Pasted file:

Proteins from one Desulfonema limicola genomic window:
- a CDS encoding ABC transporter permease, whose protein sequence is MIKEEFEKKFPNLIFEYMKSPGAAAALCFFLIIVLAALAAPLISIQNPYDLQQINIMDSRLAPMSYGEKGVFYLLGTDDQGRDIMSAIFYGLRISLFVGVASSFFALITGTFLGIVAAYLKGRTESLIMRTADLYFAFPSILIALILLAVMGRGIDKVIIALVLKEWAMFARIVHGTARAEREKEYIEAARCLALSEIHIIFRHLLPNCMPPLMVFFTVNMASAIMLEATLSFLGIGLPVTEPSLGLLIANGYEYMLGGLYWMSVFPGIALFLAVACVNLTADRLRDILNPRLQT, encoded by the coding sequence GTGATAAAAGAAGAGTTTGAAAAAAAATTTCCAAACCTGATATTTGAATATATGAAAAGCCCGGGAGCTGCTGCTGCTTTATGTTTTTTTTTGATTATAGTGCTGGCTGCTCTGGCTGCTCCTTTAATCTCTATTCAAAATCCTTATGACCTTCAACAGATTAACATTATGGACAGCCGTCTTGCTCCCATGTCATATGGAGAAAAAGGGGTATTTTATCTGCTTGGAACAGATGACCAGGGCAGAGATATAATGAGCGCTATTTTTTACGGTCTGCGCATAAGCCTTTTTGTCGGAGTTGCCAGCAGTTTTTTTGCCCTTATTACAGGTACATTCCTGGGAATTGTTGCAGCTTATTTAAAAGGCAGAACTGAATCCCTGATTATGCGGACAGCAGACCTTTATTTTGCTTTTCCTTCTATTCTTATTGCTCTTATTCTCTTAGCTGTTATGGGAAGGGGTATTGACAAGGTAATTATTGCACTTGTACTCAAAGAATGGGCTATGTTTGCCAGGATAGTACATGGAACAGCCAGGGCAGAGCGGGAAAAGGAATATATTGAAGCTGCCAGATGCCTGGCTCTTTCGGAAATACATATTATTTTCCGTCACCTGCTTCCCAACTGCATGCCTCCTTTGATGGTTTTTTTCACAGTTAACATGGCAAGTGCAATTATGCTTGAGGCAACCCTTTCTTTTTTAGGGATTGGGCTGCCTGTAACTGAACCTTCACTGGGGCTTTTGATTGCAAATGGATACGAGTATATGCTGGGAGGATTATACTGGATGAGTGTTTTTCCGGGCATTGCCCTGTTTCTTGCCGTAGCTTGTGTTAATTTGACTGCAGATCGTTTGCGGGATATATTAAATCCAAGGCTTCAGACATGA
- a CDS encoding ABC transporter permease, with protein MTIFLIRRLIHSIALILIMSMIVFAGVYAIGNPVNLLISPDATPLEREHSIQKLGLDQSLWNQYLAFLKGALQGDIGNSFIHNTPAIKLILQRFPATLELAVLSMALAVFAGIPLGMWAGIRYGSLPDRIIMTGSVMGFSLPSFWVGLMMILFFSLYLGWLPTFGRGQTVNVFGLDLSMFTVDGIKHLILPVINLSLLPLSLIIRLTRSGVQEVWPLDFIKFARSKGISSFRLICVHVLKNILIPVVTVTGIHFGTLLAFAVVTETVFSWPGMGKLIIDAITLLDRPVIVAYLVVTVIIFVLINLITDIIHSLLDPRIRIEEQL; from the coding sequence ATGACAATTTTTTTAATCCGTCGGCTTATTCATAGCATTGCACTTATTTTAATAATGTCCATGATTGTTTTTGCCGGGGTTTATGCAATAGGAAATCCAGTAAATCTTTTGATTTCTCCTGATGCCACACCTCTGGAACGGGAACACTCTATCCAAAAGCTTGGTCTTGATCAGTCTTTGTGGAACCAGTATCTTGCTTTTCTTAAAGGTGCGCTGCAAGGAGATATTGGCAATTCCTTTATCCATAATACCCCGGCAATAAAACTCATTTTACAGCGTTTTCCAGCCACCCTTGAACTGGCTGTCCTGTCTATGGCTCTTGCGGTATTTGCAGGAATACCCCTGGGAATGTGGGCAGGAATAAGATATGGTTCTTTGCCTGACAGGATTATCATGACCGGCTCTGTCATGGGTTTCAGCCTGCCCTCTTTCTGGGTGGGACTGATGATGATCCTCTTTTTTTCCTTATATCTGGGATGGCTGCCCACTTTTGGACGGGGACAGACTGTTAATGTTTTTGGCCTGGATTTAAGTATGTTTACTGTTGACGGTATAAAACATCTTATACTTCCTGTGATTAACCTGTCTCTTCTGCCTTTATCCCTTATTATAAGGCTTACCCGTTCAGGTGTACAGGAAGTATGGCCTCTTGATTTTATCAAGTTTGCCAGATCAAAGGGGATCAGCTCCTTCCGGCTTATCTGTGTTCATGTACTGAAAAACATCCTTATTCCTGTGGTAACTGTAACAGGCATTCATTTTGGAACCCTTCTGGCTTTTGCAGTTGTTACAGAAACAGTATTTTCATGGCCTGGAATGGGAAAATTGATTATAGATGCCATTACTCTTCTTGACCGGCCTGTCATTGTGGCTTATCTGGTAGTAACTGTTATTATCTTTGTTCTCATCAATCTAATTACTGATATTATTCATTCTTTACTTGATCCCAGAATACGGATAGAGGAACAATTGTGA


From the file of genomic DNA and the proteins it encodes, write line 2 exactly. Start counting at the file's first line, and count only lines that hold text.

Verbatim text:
- a CDS encoding ABC transporter permease, whose protein sequence is MIKEEFEKKFPNLIFEYMKSPGAAAALCFFLIIVLAALAAPLISIQNPYDLQQINIMDSRLAPMSYGEKGVFYLLGTDDQGRDIMSAIFYGLRISLFVGVASSFFALITGTFLGIVAAYLKGRTESLIMRTADLYFAFPSILIALILLAVMGRGIDKVIIALVLKEWAMFARIVHGTARAEREKEYIEAARCLALSEIHIIFRHLLPNCMPPLMVFFTVNMASAIMLEATLSFLGIGLPVTEPSLGLLIANGYEYMLGGLYWMSVFPGIALFLAVACVNLTADRLRDILNPRLQT, encoded by the coding sequence GTGATAAAAGAAGAGTTTGAAAAAAAATTTCCAAACCTGATATTTGAATATATGAAAAGCCCGGGAGCTGCTGCTGCTTTATGTTTTTTTTTGATTATAGTGCTGGCTGCTCTGGCTGCTCCTTTAATCTCTATTCAAAATCCTTATGACCTTCAACAGATTAACATTATGGACAGCCGTCTTGCTCCCATGTCATATGGAGAAAAAGGGGTATTTTATCTGCTTGGAACAGATGACCAGGGCAGAGATATAATGAGCGCTATTTTTTACGGTCTGCGCATAAGCCTTTTTGTCGGAGTTGCCAGCAGTTTTTTTGCCCTTATTACAGGTACATTCCTGGGAATTGTTGCAGCTTATTTAAAAGGCAGAACTGAATCCCTGATTATGCGGACAGCAGACCTTTATTTTGCTTTTCCTTCTATTCTTATTGCTCTTATTCTCTTAGCTGTTATGGGAAGGGGTATTGACAAGGTAATTATTGCACTTGTACTCAAAGAATGGGCTATGTTTGCCAGGATAGTACATGGAACAGCCAGGGCAGAGCGGGAAAAGGAATATATTGAAGCTGCCAGATGCCTGGCTCTTTCGGAAATACATATTATTTTCCGTCACCTGCTTCCCAACTGCATGCCTCCTTTGATGGTTTTTTTCACAGTTAACATGGCAAGTGCAATTATGCTTGAGGCAACCCTTTCTTTTTTAGGGATTGGGCTGCCTGTAACTGAACCTTCACTGGGGCTTTTGATTGCAAATGGATACGAGTATATGCTGGGAGGATTATACTGGATGAGTGTTTTTCCGGGCATTGCCCTGTTTCTTGCCGTAGCTTGTGTTAATTTGACTGCAGATCGTTTGCGGGATATATTAAATCCAAGGCTTCAGACATGA